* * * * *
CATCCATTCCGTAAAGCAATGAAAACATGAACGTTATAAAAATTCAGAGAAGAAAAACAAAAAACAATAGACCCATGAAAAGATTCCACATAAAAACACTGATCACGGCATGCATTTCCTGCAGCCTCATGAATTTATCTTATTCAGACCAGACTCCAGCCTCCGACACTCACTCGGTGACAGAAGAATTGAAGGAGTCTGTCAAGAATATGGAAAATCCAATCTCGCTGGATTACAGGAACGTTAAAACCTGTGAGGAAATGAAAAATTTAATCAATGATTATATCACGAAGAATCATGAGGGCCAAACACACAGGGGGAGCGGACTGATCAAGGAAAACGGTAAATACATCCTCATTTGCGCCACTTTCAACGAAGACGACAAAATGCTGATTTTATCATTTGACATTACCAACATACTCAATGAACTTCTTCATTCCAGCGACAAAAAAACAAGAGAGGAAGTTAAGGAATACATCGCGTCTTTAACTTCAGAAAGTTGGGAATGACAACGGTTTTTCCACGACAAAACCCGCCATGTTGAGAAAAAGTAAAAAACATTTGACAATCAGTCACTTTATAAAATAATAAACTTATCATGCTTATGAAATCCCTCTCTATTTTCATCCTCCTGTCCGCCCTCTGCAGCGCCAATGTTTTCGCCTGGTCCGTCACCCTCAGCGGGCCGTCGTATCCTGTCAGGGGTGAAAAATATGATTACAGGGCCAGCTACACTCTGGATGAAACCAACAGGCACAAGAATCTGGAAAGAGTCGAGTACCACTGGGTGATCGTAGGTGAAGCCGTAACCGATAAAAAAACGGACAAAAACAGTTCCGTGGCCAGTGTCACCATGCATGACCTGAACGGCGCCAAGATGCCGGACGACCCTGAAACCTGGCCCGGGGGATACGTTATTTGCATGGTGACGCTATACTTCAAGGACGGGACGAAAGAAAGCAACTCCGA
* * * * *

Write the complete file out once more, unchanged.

CATCCATTCCGTAAAGCAATGAAAACATGAACGTTATAAAAATTCAGAGAAGAAAAACAAAAAACAATAGACCCATGAAAAGATTCCACATAAAAACACTGATCACGGCATGCATTTCCTGCAGCCTCATGAATTTATCTTATTCAGACCAGACTCCAGCCTCCGACACTCACTCGGTGACAGAAGAATTGAAGGAGTCTGTCAAGAATATGGAAAATCCAATCTCGCTGGATTACAGGAACGTTAAAACCTGTGAGGAAATGAAAAATTTAATCAATGATTATATCACGAAGAATCATGAGGGCCAAACACACAGGGGGAGCGGACTGATCAAGGAAAACGGTAAATACATCCTCATTTGCGCCACTTTCAACGAAGACGACAAAATGCTGATTTTATCATTTGACATTACCAACATACTCAATGAACTTCTTCATTCCAGCGACAAAAAAACAAGAGAGGAAGTTAAGGAATACATCGCGTCTTTAACTTCAGAAAGTTGGGAATGACAACGGTTTTTCCACGACAAAACCCGCCATGTTGAGAAAAAGTAAAAAACATTTGACAATCAGTCACTTTATAAAATAATAAACTTATCATGCTTATGAAATCCCTCTCTATTTTCATCCTCCTGTCCGCCCTCTGCAGCGCCAATGTTTTCGCCTGGTCCGTCACCCTCAGCGGGCCGTCGTATCCTGTCAGGGGTGAAAAATATGATTACAGGGCCAGCTACACTCTGGATGAAACCAACAGGCACAAGAATCTGGAAAGAGTCGAGTACCACTGGGTGATCGTAGGTGAAGCCGTAACCGATAAAAAAACGGACAAAAACAGTTCCGTGGCCAGTGTCACCATGCATGACCTGAACGGCGCCAAGATGCCGGACGACCCTGAAACCTGGCCCGGGGGATACGTTATTTGCATGGTGACGCTATACTTCAAGGACGGGACGAAAGAAAGCAACTCCGA